Bone marrow aspirate confirmed the diagnosis of AML with the mixed lineage leukemia (MLL) rearrangement with translocation of chromosomes 11 and 19, herein abbreviated t(11;19). He was enrolled into a clinic trial and randomized to receive standard induction with cytarabine and idarubicin. Day 14 bone marrow exam showed hypocellularity, and day 28 bone marrow exam was negative for MLL rearrangements by metaphase analysis indicating that he was in remission. He subsequently underwent cycle 1 of consolidation with high-dose cytarabine with the goal to proceed with allogeneic hematopoietic stem cell transplant (HSCT).

Unfortunately, his disease relapsed following cycle 1 of consolidation with peripheral WBC count of 81,000/mcl with 87% blasts. Repeat bone marrow exam showed 65% involvement of the marrow by leukemic blasts with the MLL rearrangement. A second induction was initiated using lenalidomide followed by mitoxantrone, etoposide, and cytarabine (MEC) with residual disease on day 14. A third induction with MEC only finally achieved hypocellular marrow on day 14.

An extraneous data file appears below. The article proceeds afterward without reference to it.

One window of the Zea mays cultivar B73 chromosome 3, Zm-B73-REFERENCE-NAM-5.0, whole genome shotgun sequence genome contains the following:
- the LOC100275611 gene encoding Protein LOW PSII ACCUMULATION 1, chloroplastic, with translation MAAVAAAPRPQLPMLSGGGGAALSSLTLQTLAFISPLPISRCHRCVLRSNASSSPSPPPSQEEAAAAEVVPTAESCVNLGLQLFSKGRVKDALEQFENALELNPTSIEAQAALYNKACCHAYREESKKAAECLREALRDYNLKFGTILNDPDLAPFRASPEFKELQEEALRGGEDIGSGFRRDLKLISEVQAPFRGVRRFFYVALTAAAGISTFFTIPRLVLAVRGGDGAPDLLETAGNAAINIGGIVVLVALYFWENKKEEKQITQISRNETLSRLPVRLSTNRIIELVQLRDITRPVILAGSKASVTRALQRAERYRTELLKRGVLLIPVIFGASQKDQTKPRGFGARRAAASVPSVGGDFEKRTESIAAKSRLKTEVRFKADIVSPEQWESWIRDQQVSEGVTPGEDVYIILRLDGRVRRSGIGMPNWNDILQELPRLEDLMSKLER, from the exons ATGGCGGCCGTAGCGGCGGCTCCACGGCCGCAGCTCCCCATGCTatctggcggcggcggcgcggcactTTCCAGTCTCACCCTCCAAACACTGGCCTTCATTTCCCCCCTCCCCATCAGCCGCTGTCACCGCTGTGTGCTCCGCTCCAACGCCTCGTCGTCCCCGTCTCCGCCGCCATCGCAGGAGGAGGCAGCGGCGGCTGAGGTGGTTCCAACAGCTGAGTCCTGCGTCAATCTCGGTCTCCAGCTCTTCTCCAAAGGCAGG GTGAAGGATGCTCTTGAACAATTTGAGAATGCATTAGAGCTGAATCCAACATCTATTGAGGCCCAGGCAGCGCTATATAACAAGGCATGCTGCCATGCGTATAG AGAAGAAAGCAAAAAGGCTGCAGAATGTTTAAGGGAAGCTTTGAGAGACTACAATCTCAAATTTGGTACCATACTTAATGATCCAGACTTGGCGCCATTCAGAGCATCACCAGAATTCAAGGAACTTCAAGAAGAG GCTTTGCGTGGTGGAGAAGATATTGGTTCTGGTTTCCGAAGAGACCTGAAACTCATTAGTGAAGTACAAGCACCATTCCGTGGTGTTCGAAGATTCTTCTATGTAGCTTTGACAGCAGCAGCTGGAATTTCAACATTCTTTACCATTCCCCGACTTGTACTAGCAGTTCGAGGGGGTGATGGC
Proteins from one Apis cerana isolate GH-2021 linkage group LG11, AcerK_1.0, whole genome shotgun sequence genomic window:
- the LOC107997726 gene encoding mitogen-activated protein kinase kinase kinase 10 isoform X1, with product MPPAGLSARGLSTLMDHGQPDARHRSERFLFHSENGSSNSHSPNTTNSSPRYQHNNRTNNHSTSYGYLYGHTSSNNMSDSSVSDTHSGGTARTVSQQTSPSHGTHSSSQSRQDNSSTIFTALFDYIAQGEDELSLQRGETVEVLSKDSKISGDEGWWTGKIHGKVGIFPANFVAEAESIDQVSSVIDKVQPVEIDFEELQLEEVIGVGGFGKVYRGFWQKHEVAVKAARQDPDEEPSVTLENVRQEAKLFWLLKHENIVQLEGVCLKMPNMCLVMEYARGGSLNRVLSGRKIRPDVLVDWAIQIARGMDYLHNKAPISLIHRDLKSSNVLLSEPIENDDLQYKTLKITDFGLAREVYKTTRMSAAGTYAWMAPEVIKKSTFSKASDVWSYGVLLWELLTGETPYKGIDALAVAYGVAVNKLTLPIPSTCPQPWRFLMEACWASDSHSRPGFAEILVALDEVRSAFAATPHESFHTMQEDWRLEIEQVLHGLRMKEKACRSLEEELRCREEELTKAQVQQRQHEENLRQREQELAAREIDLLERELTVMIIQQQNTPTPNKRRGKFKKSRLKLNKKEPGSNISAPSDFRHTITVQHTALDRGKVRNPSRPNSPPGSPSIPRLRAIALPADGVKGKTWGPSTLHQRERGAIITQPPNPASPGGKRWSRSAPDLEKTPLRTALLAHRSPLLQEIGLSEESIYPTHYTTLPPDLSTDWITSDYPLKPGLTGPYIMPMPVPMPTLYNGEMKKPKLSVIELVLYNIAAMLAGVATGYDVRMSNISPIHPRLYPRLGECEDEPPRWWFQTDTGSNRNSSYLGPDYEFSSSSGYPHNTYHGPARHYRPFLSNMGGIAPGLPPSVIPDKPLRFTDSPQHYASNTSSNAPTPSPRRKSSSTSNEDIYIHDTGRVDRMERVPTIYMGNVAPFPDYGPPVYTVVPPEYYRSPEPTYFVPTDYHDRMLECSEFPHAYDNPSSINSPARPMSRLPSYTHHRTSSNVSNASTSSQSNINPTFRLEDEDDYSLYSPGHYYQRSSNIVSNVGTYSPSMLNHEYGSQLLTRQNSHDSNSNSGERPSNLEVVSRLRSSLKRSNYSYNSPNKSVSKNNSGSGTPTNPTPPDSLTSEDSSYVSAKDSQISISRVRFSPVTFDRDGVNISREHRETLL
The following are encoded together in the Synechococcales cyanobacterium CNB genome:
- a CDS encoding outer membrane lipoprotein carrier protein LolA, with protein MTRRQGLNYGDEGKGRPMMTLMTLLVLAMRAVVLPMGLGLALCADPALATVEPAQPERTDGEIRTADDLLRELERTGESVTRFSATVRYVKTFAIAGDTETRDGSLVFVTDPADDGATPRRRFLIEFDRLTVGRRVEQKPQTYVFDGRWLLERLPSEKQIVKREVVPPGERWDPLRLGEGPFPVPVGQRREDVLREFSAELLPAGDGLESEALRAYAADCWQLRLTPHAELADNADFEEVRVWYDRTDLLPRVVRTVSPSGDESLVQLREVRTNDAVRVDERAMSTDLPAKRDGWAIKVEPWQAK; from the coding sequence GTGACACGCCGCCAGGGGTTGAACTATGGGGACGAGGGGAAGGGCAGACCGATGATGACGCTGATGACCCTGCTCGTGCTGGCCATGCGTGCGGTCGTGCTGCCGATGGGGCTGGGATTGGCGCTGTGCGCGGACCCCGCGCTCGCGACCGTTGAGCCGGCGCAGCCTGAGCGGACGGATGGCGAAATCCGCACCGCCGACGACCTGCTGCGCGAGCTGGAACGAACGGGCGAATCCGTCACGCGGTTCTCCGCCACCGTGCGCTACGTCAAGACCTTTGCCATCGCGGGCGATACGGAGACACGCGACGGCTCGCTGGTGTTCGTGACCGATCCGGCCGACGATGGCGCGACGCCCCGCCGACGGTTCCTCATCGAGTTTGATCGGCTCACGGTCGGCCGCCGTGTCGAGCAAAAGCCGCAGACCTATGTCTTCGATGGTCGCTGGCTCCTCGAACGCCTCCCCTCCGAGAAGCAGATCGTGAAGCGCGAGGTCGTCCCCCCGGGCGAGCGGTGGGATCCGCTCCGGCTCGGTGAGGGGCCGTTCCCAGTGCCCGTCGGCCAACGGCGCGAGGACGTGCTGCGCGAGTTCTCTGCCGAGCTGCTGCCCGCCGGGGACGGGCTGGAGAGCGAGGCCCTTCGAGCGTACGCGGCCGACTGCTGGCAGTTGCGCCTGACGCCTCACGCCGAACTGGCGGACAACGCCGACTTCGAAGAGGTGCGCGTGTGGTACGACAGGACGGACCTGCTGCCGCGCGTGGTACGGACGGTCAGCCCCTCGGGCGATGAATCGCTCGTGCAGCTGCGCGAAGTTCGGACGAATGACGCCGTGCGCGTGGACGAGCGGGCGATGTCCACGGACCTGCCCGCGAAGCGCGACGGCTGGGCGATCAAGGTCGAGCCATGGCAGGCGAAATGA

During the subsequent count recovery period, he developed sudden onset of new pain with extraocular movements of the right eye. Initially, he could only see in the supratentorial fields. Symptoms progressed within a few hours to light perception only in the right eye. Intraocular pressure was 21 mm Hg. Pupillary diameter was 6.5 mm with trace reactivity. Confrontation testing was impaired. Anterior segment exam was normal. Dilated fundoscopic exam was notable for a hyperpigmented area inferonasally with mild overlying vitreous haze but no intraretinal hemorrhages, white spots, or retinitis. There was 3+ edema in the optic nerve. MRI showed enhancement of the right optic nerve sheath, cerebellum, and trigeminal nerve (Figure 1). Flow cytometry of vitreous fluid was negative for AML. Lumbar puncture was performed with CSF showing total WBC count 81/mcl with 96% AML blasts. He promptly received intrathecal cytarabine for relapsed CNS and ocular disease. Visual symptoms were in concordance with the rise in peripheral blood blast count.